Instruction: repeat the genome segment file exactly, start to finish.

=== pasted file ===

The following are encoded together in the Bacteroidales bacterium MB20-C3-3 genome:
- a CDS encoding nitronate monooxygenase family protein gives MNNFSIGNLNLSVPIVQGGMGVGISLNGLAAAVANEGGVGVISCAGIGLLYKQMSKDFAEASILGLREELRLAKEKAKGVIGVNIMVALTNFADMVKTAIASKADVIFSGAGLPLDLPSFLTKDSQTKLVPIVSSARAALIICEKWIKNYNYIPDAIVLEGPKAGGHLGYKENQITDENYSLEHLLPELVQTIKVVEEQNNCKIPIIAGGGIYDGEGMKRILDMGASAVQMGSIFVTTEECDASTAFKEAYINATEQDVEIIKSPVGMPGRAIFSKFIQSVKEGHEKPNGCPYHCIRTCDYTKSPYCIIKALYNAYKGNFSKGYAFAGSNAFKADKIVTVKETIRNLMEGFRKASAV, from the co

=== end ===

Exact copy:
The following are encoded together in the Bacteroidales bacterium MB20-C3-3 genome:
- a CDS encoding nitronate monooxygenase family protein gives MNNFSIGNLNLSVPIVQGGMGVGISLNGLAAAVANEGGVGVISCAGIGLLYKQMSKDFAEASILGLREELRLAKEKAKGVIGVNIMVALTNFADMVKTAIASKADVIFSGAGLPLDLPSFLTKDSQTKLVPIVSSARAALIICEKWIKNYNYIPDAIVLEGPKAGGHLGYKENQITDENYSLEHLLPELVQTIKVVEEQNNCKIPIIAGGGIYDGEGMKRILDMGASAVQMGSIFVTTEECDASTAFKEAYINATEQDVEIIKSPVGMPGRAIFSKFIQSVKEGHEKPNGCPYHCIRTCDYTKSPYCIIKALYNAYKGNFSKGYAFAGSNAFKADKIVTVKETIRNLMEGFRKASAV, from the co